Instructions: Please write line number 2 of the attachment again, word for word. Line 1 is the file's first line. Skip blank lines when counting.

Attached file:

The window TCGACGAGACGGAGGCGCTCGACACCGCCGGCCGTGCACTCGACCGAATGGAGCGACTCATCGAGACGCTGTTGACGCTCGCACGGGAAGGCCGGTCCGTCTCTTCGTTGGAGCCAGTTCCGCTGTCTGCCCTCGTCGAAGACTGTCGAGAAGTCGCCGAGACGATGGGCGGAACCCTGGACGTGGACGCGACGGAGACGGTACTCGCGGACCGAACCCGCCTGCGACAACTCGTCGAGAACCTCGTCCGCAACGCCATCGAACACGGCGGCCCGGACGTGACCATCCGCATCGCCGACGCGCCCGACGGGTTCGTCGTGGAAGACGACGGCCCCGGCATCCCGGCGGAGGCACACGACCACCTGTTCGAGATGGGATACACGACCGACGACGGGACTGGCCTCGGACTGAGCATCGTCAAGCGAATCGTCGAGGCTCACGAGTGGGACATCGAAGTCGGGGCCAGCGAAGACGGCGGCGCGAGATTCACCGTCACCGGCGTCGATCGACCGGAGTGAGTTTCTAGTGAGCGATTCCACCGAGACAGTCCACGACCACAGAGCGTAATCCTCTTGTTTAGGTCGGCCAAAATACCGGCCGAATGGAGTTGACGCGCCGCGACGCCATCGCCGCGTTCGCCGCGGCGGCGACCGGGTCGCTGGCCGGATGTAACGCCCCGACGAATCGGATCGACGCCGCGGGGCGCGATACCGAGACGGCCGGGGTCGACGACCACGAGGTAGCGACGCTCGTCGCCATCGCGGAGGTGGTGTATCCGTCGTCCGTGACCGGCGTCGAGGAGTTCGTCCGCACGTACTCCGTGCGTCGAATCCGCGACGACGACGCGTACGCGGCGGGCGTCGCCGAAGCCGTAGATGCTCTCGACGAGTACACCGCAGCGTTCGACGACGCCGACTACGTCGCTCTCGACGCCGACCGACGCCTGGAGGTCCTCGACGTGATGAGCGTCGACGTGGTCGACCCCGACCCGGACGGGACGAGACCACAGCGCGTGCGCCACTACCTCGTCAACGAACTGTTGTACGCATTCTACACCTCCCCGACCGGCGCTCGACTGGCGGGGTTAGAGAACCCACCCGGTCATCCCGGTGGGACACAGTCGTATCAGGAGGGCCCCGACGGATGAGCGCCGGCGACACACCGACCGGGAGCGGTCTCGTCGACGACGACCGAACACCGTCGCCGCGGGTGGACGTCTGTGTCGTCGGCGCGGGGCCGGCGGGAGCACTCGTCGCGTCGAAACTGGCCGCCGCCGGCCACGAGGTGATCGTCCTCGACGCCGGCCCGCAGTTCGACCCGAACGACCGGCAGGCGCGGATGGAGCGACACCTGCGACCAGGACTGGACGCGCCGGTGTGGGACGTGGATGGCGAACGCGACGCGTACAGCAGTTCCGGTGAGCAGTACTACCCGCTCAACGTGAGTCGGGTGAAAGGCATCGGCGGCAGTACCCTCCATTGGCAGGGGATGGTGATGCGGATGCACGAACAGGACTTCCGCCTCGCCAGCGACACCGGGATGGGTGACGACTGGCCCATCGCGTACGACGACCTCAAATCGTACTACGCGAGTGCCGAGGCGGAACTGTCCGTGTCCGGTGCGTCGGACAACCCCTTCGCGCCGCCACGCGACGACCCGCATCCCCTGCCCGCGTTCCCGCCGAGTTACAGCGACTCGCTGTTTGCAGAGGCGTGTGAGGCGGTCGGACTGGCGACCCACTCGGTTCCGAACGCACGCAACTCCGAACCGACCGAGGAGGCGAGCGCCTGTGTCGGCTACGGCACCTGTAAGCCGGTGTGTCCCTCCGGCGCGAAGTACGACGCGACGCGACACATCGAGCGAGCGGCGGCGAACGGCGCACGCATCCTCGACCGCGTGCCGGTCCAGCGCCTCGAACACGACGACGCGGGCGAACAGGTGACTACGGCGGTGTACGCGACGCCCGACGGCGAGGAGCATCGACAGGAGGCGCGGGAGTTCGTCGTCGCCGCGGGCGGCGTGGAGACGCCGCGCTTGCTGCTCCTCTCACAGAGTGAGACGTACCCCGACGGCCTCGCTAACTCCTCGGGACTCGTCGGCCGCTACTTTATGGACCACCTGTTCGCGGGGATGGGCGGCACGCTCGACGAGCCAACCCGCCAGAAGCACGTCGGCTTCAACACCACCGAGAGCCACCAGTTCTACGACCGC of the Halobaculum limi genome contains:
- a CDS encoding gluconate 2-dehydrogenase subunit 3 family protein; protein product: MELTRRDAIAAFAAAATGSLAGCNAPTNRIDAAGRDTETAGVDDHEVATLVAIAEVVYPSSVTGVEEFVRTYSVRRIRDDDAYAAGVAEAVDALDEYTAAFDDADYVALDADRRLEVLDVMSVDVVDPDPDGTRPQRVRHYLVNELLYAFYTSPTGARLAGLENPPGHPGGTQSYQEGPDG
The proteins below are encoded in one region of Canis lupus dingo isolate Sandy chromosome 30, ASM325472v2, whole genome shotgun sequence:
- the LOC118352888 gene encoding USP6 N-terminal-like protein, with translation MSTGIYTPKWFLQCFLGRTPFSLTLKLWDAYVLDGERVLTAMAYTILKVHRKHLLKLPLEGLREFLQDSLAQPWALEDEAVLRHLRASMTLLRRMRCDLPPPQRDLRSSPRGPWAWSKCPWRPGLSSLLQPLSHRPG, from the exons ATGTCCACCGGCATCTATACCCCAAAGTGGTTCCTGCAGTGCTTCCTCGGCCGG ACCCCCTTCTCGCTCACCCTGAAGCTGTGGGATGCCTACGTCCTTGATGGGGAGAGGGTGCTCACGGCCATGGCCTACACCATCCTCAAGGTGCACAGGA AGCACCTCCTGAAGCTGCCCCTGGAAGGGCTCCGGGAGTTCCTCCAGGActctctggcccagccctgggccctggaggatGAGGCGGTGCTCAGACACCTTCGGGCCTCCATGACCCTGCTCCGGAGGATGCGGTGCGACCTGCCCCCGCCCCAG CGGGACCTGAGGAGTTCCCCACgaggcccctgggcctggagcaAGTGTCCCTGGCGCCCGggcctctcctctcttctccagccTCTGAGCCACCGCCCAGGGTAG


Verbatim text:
- a CDS encoding gluconate 2-dehydrogenase subunit 3 family protein; protein product: MELTRRDAIAAFAAAATGSLAGCNAPTNRIDAAGRDTETAGVDDHEVATLVAIAEVVYPSSVTGVEEFVRTYSVRRIRDDDAYAAGVAEAVDALDEYTAAFDDADYVALDADRRLEVLDVMSVDVVDPDPDGTRPQRVRHYLVNELLYAFYTSPTGARLAGLENPPGHPGGTQSYQEGPDG